And believe me, I don’t usually say that about things I have retired from the Industrial Jazz songbook. Once they’ve had a good run, I like to set ’em out to pasture, and move on to something else. But coming across this one in my files brought a tear to my eye, perhaps because it was one of the first “big band” charts I wrote:
That’s right, it’s sort of an extended fantasia on a few thematic slivers from a tune you may be surprised to learn I love: Joe Williams & Count Basie doing Memphis Slim’s “Every Day I Have the Blues.”
This is a studio recording, unmixed and unedited. I may officially release it someday, who knows.
Saxes: Damon Zick (soprano, bari), Ben Wendel (soprano), Dan Boissy (alto), Brian Walsh (tenor), Cory Wright (tenor).
Trumpets: Dan Rosenboom, Kris Tiner, Phil Rodriguez
Cleaning up some computer files yesterday, I came across a recording of an Industrial Jazz Group show from a few years back. I believe it was at Cafe Metropol, in LA, sometime in 2006. I honestly don’t remember who recorded it — it was some internet radio thing, and though I got a nice mixed (and processed) copy of the show many months later, I don’t know if any of it ever actually made it onto the web.
Until now! Here’s a thing of mine called “Rover,” which I believe was the opener.
Personnel: Cory Wright (alto sax), Damon Zick (soprano sax), Mike Richardson (trombone), Oliver Newell (bass), Dan Schnelle (drums).
Those of you who have come to the group recently may not realize that we began life as a much smaller ensemble — a quintet, to be exact. Our first album, Hardcore (only available digitally now), is a quintet album. This Metropol show also featured a quintet — not exactly the same configuration as the Hardcore band, as I had removed piano from the equation altogether by this point. Still, it’s a pretty good (live) souvenir of how we once sounded. Note that during the period when this was recorded, I was basically trying to keep the quintet and the big band working simultaneously.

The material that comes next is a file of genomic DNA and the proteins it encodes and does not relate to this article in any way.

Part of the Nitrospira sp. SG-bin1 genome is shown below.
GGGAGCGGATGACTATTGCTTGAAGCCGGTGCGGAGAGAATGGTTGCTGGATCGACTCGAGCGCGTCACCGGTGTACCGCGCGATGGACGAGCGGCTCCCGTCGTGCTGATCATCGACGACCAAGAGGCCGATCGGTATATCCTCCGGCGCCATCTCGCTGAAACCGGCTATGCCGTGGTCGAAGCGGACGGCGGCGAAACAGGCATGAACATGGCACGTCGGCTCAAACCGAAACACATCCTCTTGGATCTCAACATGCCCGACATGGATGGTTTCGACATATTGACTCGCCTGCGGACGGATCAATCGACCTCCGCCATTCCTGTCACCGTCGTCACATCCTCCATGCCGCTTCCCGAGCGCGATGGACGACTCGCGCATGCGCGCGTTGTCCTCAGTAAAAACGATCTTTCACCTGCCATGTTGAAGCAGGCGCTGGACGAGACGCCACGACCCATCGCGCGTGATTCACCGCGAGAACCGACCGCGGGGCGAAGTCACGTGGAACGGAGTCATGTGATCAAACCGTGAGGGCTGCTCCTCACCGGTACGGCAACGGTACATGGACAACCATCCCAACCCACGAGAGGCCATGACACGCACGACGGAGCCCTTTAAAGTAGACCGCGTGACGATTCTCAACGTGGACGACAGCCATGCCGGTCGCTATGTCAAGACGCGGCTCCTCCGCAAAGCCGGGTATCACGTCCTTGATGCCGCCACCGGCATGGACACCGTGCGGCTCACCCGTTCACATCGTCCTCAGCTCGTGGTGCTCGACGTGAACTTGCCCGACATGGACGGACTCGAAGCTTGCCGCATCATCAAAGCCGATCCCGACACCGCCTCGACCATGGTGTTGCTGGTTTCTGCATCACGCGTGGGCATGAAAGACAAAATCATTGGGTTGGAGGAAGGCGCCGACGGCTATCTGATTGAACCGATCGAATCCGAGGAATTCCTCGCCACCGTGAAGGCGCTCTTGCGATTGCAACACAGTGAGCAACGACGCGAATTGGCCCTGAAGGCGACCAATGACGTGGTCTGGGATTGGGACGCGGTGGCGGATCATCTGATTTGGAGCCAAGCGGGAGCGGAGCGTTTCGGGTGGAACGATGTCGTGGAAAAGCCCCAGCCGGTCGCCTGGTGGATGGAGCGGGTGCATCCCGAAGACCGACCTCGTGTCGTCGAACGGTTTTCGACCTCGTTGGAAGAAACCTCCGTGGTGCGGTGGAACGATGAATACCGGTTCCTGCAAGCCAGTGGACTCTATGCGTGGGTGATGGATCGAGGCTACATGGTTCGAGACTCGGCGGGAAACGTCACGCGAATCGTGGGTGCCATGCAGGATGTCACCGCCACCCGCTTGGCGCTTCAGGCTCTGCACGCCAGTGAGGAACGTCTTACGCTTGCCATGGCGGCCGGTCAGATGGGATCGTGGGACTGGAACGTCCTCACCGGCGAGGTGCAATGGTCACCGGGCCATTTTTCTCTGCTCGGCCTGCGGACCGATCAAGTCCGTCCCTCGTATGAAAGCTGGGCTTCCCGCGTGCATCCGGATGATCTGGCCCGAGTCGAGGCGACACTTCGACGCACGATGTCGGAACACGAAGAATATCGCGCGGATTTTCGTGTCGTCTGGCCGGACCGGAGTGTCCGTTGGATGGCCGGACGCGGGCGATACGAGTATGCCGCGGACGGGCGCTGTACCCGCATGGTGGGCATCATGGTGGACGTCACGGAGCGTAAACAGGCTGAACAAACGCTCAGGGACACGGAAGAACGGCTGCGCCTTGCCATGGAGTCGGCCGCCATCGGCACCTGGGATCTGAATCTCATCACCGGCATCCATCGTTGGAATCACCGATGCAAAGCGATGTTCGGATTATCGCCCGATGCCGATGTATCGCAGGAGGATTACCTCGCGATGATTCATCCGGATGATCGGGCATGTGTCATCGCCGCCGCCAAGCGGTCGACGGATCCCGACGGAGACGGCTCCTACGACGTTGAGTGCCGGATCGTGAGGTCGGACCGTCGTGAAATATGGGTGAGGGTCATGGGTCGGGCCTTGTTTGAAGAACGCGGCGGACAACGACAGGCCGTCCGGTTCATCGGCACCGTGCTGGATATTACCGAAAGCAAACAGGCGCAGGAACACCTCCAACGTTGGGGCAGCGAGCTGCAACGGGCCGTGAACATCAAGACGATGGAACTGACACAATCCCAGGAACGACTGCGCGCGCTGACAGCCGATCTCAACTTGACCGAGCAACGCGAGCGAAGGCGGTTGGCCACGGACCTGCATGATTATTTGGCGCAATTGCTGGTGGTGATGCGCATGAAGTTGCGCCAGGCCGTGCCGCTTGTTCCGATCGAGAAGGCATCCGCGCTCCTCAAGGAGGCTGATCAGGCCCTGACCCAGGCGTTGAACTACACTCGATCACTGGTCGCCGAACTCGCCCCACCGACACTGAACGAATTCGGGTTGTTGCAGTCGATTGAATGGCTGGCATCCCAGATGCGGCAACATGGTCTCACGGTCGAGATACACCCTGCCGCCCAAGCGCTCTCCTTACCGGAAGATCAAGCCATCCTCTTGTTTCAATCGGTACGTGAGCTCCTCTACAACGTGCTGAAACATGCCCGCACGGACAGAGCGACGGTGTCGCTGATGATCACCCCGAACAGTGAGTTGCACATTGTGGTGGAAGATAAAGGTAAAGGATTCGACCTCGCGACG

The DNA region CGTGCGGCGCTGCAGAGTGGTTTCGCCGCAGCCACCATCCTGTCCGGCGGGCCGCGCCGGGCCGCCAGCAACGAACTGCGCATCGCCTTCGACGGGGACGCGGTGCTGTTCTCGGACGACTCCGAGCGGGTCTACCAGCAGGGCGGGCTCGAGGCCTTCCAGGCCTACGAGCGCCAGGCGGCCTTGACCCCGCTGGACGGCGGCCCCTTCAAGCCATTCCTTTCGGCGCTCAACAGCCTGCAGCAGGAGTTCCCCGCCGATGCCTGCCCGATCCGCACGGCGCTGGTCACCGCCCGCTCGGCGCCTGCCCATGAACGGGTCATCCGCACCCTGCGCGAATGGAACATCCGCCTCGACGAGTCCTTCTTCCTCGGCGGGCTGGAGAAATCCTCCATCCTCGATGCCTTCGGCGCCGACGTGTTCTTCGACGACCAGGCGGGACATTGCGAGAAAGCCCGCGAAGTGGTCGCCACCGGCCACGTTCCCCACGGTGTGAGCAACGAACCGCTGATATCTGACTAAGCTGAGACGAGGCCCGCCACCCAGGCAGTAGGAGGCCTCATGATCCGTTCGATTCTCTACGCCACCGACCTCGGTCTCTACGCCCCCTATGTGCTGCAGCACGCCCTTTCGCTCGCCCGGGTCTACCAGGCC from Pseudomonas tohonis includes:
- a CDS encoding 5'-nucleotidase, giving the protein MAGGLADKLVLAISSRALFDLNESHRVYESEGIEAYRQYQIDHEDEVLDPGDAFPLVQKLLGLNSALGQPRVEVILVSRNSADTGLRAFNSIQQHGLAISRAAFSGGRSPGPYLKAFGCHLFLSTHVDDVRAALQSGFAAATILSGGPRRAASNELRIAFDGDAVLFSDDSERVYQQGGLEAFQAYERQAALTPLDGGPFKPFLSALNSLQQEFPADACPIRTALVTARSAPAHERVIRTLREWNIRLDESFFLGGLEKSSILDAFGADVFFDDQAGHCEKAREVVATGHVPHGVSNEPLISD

I had almost forgotten that I used to write music that actually sounds like jazz! Anyway, enjoy if you can. I’ll probably be posting the rest of this concert soon.
PDX’s own Quadraphonnes, featuring Mary-Sue Tobin (soprano sax), Mieke Bruggeman (bari sax), and Ward Griffiths (drums) — all of whom have shared (and, if I have anything to say about it, will continue to share) their brilliance with the Industrial Jazz Group. The group also features Chelsea Luker and Michelle Medler (alto and tenor sax, respectively) and Leah Hinchcliff (bass). Each player in herself is all kinds of awesome — put them together and you get some sort of supernova.
Yet another reason to spend the rest of my life in Portland.
A brief addendum to this. Jazz critic James Hale, commenting on his list of “albums I distinctly remembered hearing for the first time, and knowing I was hearing something special”:
All of which leads me to conclude that these types of indelible experiences may be limited to your first quarter-century, since I haven’t had a single memorable moment like this since — not for lack of listening to new music. Maybe having children (and pets, and debts, etc.) in your life has something to do with it, too.
I definitely still have those “indelible experiences,” but as I said, it feels like they are harder to come by now that I am older and more musically experienced. The thought that they could ever go away drives me to despair. (For the record, I don’t believe they ever will — but who knows? There are plenty of things I don’t believe for a while and then later they turn out to be true.)